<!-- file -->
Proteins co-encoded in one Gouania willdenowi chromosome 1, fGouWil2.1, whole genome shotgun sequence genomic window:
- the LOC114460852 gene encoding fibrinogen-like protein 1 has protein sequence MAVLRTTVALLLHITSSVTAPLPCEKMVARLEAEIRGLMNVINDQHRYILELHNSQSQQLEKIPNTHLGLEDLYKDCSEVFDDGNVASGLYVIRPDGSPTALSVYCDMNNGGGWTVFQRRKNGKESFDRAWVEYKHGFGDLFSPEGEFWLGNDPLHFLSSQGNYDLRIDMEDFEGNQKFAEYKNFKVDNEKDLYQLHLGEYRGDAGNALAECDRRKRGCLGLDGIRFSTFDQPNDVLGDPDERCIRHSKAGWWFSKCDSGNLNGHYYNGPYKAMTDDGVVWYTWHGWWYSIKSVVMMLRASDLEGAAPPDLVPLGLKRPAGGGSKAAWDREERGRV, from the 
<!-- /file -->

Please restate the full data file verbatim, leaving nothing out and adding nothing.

Proteins co-encoded in one Gouania willdenowi chromosome 1, fGouWil2.1, whole genome shotgun sequence genomic window:
- the LOC114460852 gene encoding fibrinogen-like protein 1 has protein sequence MAVLRTTVALLLHITSSVTAPLPCEKMVARLEAEIRGLMNVINDQHRYILELHNSQSQQLEKIPNTHLGLEDLYKDCSEVFDDGNVASGLYVIRPDGSPTALSVYCDMNNGGGWTVFQRRKNGKESFDRAWVEYKHGFGDLFSPEGEFWLGNDPLHFLSSQGNYDLRIDMEDFEGNQKFAEYKNFKVDNEKDLYQLHLGEYRGDAGNALAECDRRKRGCLGLDGIRFSTFDQPNDVLGDPDERCIRHSKAGWWFSKCDSGNLNGHYYNGPYKAMTDDGVVWYTWHGWWYSIKSVVMMLRASDLEGAAPPDLVPLGLKRPAGGGSKAAWDREERGRV, from the 